A Fairy-tale night for foster care Cinderellas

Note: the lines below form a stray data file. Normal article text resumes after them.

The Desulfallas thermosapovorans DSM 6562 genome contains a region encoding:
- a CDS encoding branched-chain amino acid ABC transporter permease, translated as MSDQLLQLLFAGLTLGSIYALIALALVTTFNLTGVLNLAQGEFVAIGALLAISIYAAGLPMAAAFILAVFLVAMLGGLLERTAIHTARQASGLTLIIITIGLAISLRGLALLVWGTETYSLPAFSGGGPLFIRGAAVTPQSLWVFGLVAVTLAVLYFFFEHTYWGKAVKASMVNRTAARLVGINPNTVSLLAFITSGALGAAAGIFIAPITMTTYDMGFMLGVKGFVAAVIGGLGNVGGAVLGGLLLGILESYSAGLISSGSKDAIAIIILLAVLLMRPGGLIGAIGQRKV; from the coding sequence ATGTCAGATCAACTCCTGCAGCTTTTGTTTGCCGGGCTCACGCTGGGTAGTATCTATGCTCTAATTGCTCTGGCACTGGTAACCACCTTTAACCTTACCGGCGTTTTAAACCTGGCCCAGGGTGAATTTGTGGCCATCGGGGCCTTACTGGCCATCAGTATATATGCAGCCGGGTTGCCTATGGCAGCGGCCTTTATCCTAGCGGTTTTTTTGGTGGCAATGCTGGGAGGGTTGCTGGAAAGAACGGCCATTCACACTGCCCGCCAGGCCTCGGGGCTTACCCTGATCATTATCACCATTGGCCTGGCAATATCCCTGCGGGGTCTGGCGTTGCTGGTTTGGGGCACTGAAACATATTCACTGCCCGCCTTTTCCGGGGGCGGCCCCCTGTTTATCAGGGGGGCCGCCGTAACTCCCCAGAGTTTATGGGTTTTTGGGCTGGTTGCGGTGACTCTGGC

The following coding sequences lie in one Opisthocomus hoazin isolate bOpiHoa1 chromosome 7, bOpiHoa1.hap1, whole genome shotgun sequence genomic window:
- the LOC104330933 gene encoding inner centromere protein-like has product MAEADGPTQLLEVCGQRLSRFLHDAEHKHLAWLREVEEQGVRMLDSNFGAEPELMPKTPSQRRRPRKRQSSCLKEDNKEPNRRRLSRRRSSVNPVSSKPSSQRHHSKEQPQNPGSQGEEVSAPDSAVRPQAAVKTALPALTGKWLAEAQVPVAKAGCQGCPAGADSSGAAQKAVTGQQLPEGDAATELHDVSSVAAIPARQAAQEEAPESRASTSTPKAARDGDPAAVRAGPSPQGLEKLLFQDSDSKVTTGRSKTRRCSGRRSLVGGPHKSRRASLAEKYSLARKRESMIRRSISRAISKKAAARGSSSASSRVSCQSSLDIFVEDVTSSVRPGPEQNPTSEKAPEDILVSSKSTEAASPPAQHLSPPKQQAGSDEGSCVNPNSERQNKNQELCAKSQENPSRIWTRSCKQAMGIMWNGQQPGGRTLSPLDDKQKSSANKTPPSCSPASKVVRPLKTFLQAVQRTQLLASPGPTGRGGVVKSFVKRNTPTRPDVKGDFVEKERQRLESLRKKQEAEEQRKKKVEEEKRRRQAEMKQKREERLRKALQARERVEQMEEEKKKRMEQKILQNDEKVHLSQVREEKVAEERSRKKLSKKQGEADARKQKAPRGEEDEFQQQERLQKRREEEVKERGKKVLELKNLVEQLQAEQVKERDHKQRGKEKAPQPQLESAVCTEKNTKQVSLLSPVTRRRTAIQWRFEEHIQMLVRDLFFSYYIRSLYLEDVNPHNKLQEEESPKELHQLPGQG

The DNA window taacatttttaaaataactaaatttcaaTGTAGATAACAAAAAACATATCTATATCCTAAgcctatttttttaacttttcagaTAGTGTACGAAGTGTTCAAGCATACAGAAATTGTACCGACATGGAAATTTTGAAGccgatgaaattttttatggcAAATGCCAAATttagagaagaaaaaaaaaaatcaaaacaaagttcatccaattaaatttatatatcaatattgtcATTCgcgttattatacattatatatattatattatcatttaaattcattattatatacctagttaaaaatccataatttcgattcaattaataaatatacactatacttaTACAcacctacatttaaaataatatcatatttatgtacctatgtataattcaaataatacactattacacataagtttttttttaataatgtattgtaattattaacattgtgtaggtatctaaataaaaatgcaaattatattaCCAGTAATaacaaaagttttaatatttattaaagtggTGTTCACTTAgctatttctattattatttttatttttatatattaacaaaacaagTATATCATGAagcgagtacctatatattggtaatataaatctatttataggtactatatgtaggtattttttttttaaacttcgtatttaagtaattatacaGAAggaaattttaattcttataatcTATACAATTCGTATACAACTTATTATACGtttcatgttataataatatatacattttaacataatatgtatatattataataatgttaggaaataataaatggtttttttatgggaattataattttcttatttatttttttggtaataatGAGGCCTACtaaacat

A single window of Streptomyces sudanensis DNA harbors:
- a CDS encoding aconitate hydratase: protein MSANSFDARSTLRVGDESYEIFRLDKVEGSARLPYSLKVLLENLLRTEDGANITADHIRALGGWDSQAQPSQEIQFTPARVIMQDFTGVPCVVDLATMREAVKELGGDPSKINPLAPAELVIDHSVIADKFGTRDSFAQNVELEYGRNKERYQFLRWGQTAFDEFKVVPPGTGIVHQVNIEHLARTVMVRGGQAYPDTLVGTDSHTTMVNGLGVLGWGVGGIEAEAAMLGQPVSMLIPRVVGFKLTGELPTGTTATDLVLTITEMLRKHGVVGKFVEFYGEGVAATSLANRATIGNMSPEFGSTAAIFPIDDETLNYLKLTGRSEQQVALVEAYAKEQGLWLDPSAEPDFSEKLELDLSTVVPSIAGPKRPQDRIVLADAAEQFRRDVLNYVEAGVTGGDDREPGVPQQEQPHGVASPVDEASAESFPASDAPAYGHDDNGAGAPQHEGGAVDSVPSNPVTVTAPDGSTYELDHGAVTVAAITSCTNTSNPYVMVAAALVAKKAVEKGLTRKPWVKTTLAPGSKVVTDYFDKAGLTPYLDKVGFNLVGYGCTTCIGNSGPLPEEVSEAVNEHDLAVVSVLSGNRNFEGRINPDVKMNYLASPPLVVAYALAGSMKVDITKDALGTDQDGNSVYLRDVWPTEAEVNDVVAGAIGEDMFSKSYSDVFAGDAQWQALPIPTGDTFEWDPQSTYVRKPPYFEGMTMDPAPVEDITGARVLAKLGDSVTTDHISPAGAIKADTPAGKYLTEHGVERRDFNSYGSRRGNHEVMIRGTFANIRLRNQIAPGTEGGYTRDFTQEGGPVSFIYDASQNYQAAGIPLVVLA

LOS ANGELES — There’s a fairy tale of sorts in the story of how a group of girls from a foster care program in Compton blossomed into beautiful debutantes at a Cinderella Ball.The tale begins with 29 teenage girls and young women who gathered over the course of three weeks at the Pepperdine University campus in Malibu. They were there to be schooled in the basics of life, to learn how to confront their worst fears about their childhoods and to map their emancipation from the foster care system.The story climaxes with a ball, a coming-out party for 11 of the older girls, young debutantes who, for one night, dressed in white gowns and waltzed with tuxedoed escorts across the marbled floors of the Los Angeles County Museum of Natural History.”Cinderella is more than a tale of a girl who lost a shoe and found a prince,” said Kenadie Cobbin, director of the HerShe Group, the mentoring organization behind the camp and ball. “She is the journey of a girl who is treated like an outsider, but dares to follow her dreams, and in the end achieves them.”Although the denouement of the story has yet to be written, the beginning is frighteningly familiar.Almost all the girls in the program were taken from their families during some crisis and shuffled among relatives, foster families and group homes — from school to school and neighborhood to neighborhood — until, for many, the future seemed bleak.”The clock strikes 12 when they turn 18, and they’re very fearful of what that does,” Cobbin said. “They have to be adults, and they’ve never really had a chance to be children.”Connie, for one, is not enthusiastic about reaching the milestone.”I’m just not ready,” the 17-year-old said softly. “I don’t have dreams. I usually have nightmares about my past. I really don’t talk much, period.”In Los Angeles County, 18-year-olds are not automatically turned out on the street with a token bus fare and a hefty garbage bag in which to pack their belongings.Of the 21,000 foster-care children living outside their parents’ homes, the Department of Children and Family Services has placed more than one-third in transitional care, which allows young adults to delay emancipation until age 21. Nonetheless, studies indicate that pregnancy, homelessness and incarceration remain problems for the estimated 1,200 who age out of the system each year.Cobbin’s goal is to smooth the bumps in the road.Before the Cinderella camp opened in mid-July, the Los Angeles chapter of the Links Inc., a civic and charitable organization, held a formal tea for the girls.That meant the girls were acquainted by the time they checked into campus dorms, but trust didn’t come easily. At the beginning of their stay at Pepperdine University, there was little interest in sharing their stories. What’s more, their appearance — tattoos, boyish clothes, garish jewelry — was a barrier.”Is that a tongue ring in your mouth?” retired Judge Veronica McBeth, a strong backer of the program, asked one of the soon-to-be debutantes walking across the campus. “You know it’ll be hard to get a job with that in there.”The judge didn’t comment on the 16-year-old girl’s nine tattoos, including one with the numbers “5150” on the back of her neck: state Welfare and Institutions Code shorthand for someone with a mental disorder, a danger to themselves or others.”That’s the only one I really regret getting,” said Keanakay, who admitted that she didn’t immediately feel comfortable among the other girls and the women who were trying to help them.”It was the most I’ve been around women my whole life,” she said. “This is my introduction to womanhood.”The camp was split between two sessions with two age groups, one for girls ages 12 to 16, and the other for those closer to transitioning out of foster care.Morning exercise began at 6 a.m. with yoga and stretching. The girls swatted flies while riding horses and broke nails when they went rock climbing. They bowled gutter balls at a local alley and sang karaoke. There were picnics and campfires on the beach — experiences that many had never had.Mentors and role models visited the campus to teach life skills — how to balance a checkbook and fill out applications for jobs, college or apartments.The girls kept journals and told stories about their abandonment, neglect and abuse. They discussed forgiveness.”Forgiveness is really big,” Cobbin said. “They have to forgive the two most important people in their lives. To be in foster care, your mother and your father have let you down: molestation, alcohol and drugs.”Many of the younger girls in the group still have hope, still believe that their mothers will get off drugs, straighten up and come back home, she said. “The older girls have gotten beyond that and have moved to “I don’t care.”’Theresa Fair, a life-skills coach at the session, said she had learned that maternal hatred could lead to self-hate.”I used to hang with guys because they would stroke me and tell me I was cute,” Fair recalled, relating her experience to the girls. “But I had to be honest with myself. I had to learn to dance the dance with women. They became my mirrors and my shadows. I had to learn from them just who I was.”During one final session of the camp, Danielle, 17, said the most important lessons she learned came from the simple experience of being in the group.”We learned not just how to bond; we learned how to trust each other,” she said. “You can’t be sisters and have that bond unless you have trust.”As the date for the ball approached, rehearsals became intense.”Shoulder back! Stand straight! Smile! Don’t forget to smile,” implored choreographer Tyna Andrews Parish.The women were supplied with gowns, and stylists volunteered to do their hair. A West Hollywood spa prepared their nails. Makeup artists were brought in.The tab for the camp and the July 29 gala came to $82,000, raised largely through private donations and fund-raising events.Dr. Dre’s record label, Aftermath Entertainment, donated a 2006 Chevrolet Suburban and helped raise $25,000 of the money from various rappers.On the night of the ball, nearly 300 guests packed the museum’s North American mammal wing. The audience erupted in applause as the young women made their entrance, escorted by boys who also are under the supervision of the Compton office of the Department of Children and Family Services.Betty Hall was more than pleased with her foster daughter, Kim, 17, a senior at Compton High who is on the cheerleading squad and has a 3.8 grade-point average.”She is so beautiful,” she said.Hall recalled how rough around the edges Kim and her sister had been when she took them into her home.”I said I’d take her for a week, and I ended up having them for five years,” she said, watching Kim dance. “I told them, “I’m keeping these two because I believe they can change.’ They did.”The ball ended with embraces, picture-taking and promises to keep in touch. The music switched to hip-hop and the girls broke out into their own dances. They are scheduled to meet with program mentors, who will keep track of their progress over the year.